Kaßberg is the most densely populated neighborhood within the German city of Chemnitz (the third largest city in the state of Saxony) and belongs to the largest Gründerzeit and Art Nouveau neighborhoods in Germany. It is near the Chemnitz River and is to the west of the Chemnitz City Centre. Its highest point is about 30 meters above the level of the City Centre.
Until the middle of the 19th century, Katzberg (Cat Hill), as it was then called, had only been settled around its edges. But vaulted cellars for storing the beer, which had been brewed in Chemnitz, had already been dug into the cliffs already at the start of the 16th century. In the course of the centuries, a highly complex network of cellar entrances came about, some of which can still be viewed in guided tours.
It was only in 1855 that teacher Johann Friedrich Stahlknecht, of Chemnitz, built the first house on Kaßberg (on the property, which was bordered by the later-named "Hohe Straße" (High Street). As the area at that time had still been very much closed off, that decision had been seen as audacious, which is why the builder had planned the house with the four-sided inscription "Ich hab’s gewagt“ (I dared to do it). Afterward, Stahlknecht reported the advantages of his living situation in various articles in a Chemnitz daily newspaper and thus draw in new developers.
With oncoming Industrialisation also came the development and construction in Kaßberg. The height of the hill was quickly seen as an advantage of the neighborhood, especially as the air pollution was less intense there as elsewhere in the city. A characteristic of the area of about two square kilometers, which was primarily developed between 1870 and 1930, is the gridded street system, which was planned according to the topography, in that the streets were laid parallel or squarely to the do the slopes of the hill. Kaiser, Stephan, Wieland and André squares were inserted as green spaces within the street grid. Companies did businesses on the edges of Kaßberg, such as Sächsische Maschinenfabrik (Machine Factory of Saxony), the Maschinenfabrik Germania (Machine Factory of Germania), Union and C. G. Haubold, Tresorfabrik Baum (safe box factory), Presto-Werke, Textilfabrik der Brüder Goeritz (textile factory), among others. Even the city administration set up numerous operations, including the Königliche Amts- und Landesgericht (Royal Administrative and State Court), the Königliche Steuerbehörde (the Royal Tax Office), the Kaiserliche Oberpostdirektion (the Imperial Postal Directorate), the Königliche Gefangenenanstalt (the Royal Prison), the Königliche Gymnasium (the Royal Preparatory School), and the Oberrealschule (the Secondary School).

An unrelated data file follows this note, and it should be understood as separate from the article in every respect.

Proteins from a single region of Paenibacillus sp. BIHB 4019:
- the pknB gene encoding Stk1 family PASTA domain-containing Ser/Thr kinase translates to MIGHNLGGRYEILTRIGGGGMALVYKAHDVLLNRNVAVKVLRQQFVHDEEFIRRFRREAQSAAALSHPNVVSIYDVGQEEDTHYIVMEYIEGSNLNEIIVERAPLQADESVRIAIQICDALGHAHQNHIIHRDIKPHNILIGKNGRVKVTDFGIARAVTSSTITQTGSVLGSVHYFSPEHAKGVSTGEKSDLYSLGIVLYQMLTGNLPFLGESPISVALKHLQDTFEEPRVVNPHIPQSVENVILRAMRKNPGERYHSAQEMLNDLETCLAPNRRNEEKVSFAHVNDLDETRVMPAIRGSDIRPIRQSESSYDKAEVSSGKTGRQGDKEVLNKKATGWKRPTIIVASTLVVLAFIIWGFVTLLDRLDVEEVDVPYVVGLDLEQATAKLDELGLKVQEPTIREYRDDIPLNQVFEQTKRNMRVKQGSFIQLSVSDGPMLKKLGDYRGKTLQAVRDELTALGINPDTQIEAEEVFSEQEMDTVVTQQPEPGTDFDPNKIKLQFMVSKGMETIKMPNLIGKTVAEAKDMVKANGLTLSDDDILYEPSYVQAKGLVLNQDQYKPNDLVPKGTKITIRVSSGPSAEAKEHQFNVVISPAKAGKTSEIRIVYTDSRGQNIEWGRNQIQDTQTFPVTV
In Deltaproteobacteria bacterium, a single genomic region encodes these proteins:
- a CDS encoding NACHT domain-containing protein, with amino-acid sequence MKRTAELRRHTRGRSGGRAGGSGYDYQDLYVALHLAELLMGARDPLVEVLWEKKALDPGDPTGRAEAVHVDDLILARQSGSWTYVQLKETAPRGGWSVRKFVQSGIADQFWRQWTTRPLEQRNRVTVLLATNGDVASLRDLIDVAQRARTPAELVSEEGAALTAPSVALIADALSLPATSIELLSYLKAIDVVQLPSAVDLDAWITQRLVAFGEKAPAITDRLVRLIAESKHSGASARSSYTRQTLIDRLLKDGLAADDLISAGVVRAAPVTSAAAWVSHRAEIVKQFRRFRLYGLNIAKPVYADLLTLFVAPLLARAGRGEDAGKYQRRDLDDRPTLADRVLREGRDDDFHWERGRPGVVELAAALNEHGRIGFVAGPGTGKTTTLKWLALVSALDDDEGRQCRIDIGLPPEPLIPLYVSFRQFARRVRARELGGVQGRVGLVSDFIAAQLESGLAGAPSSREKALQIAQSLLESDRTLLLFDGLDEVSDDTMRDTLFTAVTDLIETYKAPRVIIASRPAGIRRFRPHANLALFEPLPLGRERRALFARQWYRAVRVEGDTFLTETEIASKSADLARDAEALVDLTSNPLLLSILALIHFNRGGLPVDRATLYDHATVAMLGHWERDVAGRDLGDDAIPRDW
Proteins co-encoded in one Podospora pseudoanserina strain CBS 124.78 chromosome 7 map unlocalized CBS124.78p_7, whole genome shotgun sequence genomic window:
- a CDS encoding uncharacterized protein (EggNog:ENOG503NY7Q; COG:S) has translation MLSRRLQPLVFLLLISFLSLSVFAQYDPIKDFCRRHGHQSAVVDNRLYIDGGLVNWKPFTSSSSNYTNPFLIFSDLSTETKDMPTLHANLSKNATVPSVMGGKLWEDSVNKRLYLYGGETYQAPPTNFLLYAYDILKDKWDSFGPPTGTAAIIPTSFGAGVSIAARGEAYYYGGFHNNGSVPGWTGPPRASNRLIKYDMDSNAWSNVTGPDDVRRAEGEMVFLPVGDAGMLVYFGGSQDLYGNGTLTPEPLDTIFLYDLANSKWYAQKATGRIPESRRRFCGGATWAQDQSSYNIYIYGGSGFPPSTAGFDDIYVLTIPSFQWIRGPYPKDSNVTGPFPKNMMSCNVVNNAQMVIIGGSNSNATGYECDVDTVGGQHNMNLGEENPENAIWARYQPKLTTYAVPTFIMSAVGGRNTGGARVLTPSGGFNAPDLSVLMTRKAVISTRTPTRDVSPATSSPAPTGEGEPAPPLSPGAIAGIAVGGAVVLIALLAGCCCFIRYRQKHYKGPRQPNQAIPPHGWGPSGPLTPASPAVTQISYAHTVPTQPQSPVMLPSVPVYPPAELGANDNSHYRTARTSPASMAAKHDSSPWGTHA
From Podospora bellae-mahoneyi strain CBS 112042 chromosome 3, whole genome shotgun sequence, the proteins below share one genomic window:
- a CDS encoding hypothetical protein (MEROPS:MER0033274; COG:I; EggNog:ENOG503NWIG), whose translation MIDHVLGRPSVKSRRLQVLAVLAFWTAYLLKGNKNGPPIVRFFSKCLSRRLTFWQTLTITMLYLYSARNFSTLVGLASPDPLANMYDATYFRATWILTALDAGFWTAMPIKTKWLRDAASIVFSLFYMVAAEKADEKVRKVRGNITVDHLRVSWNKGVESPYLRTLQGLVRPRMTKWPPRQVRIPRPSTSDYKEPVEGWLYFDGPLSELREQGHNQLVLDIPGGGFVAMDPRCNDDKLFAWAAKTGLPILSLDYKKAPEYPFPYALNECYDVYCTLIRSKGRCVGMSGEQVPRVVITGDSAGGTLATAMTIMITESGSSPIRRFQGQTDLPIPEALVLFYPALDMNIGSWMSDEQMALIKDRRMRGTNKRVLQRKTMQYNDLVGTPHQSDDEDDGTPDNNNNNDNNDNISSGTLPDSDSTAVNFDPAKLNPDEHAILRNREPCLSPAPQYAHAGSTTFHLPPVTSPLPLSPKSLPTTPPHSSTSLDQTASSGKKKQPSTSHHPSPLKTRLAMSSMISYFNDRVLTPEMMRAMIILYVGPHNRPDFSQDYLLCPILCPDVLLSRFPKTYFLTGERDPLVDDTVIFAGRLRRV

The only synagoge in Chemnitz, built between 1897 and 1899, as designed by architect Wenzel Bürger, and set on fire on Kristallnacht, was located at Stephan Square, until it was destroyed in 1939 under German National Socialism. The Central Theater of Chemnitz, opened in 1902 on Zwickauer Straße (Zwickau Street) was a prominent stage as a music hall, above all, until it was destroyed in 1945.
Kaßberg has been under protection as a heritage area since February 1991, which includes about 480 architectural works, mostly multi-storied residential buildings, municipal administrative buildings and school buildings of the Historicism, Art Nouveau and New Objectivity varieties.
Kaßberg is connected and served by bus lines 31, 32, 62, 72, 82 as well as night service bus N17, line 1 of the network of Trams in Chemnitz, which connects Kaßberg to the southern part of the city.
For at least part of their lives, the following people have resided in Kaßberg: Adolf Ferdinand Weinhold, Herbert Eugen Esche, Fred Otto, Helmut Flieg a.k.a. Stefan Heym, Rudolf Leder a.k.a. Stephan Hermlin, Lothar-Günther Buchheim, Marianne Brandt (artist), Martha Schrag, Hanna Klose-Greger, Otto Th. W. Stein, Fritz Heckert, Peter von Zahn, Walter Janka, Alexander Gauland, Bruni Löbel, Rolf Schneider (author), Wolfgang Emmerich, Barbara Köhler, Kerstin Hensel, Minni Herzing, Thomas Merkel, Heinrich Gustav Beck, among others.
- Tilo Richter (Hrsg.): Der Kaßberg. Ein Chemnitzer Lese- und Bilderbuch. Passage-Verlag, Leipzig 1996, ISBN 3-9805299-0-8.
- Werner Ballarin, Jörn Richter (Hrsg.): Faszination Kaßberg. Chemnitz 2005, ISBN 3-910186-53-X.
- Tilo Richter: Das Nobelviertel als Flächendenkmal: Zur Baugeschichte des Chemnitzer Kaßbergs. In: Dr.-Wilhelm-André-Gymnasium – 100 Jahre Schule auf dem Kaßberg. Verlag Heimatland Sachsen, Chemnitz 2008, ISBN 978-3-910186-70-5, S. 16–19.
|Wikimedia Commons has media related to Chemnitz-Kaßberg.|
- Spaziergang auf dem Kaßberg
- Chemnitzer Gewölbegänge e.V.
- Alte Synagoge auf dem Stephanplatz
- Interaktive Karte mit Fotos des sanierten Kaßbergs (GoogleEarth)
- Altes Chemnitz - der Kaßberg
- Kaßberg24 - Stadtteilportal mit News und Informationen rund um den Stadtteil Kaßberg